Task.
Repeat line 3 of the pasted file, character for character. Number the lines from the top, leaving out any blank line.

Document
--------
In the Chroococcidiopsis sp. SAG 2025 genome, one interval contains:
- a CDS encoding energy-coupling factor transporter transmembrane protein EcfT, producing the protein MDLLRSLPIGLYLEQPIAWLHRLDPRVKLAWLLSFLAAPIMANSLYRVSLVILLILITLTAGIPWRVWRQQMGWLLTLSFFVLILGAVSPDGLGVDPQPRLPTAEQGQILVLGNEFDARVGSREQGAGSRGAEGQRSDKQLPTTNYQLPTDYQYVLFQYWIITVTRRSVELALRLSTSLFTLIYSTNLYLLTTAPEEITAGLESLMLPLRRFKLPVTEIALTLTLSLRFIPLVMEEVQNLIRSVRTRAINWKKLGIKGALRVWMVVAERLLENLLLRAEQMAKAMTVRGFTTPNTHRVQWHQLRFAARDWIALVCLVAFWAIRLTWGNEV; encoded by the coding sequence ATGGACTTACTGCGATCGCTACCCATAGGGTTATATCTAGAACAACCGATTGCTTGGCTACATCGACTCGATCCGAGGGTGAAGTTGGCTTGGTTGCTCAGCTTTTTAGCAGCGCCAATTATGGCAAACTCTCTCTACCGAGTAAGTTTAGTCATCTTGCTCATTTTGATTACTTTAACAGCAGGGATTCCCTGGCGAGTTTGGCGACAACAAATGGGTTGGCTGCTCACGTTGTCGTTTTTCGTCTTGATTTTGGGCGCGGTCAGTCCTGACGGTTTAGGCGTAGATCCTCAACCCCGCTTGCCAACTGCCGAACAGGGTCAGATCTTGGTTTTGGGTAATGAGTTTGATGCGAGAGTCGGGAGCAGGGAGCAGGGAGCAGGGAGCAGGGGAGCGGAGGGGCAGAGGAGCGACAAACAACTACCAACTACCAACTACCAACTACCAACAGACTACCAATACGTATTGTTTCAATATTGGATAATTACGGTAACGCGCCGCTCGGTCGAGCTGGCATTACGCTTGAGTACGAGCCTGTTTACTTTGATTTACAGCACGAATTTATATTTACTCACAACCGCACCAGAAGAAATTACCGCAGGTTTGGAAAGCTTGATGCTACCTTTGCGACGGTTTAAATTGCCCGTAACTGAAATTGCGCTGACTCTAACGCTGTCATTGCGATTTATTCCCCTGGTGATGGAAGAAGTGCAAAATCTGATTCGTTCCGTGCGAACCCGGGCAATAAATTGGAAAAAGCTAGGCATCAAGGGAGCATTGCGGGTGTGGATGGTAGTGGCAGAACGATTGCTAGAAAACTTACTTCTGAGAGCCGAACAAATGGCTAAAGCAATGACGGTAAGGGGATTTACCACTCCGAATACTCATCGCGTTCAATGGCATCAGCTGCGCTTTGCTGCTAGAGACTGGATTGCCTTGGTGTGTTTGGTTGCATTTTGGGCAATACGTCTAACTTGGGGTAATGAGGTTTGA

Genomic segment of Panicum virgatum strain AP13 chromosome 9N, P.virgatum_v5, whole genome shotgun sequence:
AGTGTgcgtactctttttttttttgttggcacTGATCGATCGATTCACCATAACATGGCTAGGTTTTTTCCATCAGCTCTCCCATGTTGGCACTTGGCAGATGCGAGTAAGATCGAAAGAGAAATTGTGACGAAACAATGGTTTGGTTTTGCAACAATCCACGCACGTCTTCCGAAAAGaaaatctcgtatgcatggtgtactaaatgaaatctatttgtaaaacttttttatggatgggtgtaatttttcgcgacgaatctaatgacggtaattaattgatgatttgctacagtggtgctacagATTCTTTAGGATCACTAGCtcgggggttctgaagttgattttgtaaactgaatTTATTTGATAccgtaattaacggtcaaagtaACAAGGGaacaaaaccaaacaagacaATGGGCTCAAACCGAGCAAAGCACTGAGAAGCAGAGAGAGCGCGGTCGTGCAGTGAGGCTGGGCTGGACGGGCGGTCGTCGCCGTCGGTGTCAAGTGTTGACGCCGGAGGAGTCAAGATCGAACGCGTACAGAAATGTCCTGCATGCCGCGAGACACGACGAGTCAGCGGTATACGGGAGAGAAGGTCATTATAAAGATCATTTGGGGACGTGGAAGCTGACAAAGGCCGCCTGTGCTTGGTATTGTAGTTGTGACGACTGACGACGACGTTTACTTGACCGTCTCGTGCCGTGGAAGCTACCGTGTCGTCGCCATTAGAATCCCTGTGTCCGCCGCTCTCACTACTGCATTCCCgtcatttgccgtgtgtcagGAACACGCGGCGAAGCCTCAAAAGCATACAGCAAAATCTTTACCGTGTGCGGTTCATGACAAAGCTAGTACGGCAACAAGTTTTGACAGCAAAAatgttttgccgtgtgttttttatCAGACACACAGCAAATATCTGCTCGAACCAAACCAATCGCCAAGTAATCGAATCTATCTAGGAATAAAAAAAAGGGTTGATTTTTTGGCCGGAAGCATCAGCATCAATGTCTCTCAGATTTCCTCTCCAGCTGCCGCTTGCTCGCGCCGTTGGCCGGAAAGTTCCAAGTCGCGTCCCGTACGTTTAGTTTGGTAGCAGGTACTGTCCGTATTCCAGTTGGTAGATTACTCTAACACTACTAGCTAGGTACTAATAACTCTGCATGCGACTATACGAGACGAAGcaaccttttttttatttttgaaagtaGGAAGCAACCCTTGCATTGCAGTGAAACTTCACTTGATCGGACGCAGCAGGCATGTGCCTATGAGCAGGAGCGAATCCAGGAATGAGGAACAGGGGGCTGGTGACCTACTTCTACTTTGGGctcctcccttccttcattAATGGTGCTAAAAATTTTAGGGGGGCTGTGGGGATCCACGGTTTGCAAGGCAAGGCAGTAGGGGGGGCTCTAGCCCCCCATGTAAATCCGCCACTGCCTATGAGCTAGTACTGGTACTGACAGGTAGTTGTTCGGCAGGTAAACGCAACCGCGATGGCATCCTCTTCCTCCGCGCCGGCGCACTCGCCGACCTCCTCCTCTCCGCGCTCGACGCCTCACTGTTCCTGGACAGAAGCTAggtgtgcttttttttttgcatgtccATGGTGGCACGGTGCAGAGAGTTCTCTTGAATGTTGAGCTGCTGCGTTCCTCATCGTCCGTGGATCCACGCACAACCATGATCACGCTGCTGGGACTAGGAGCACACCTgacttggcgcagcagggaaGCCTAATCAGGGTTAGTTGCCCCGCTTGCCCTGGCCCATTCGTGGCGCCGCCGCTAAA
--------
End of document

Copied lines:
Genomic segment of Panicum virgatum strain AP13 chromosome 9N, P.virgatum_v5, whole genome shotgun sequence: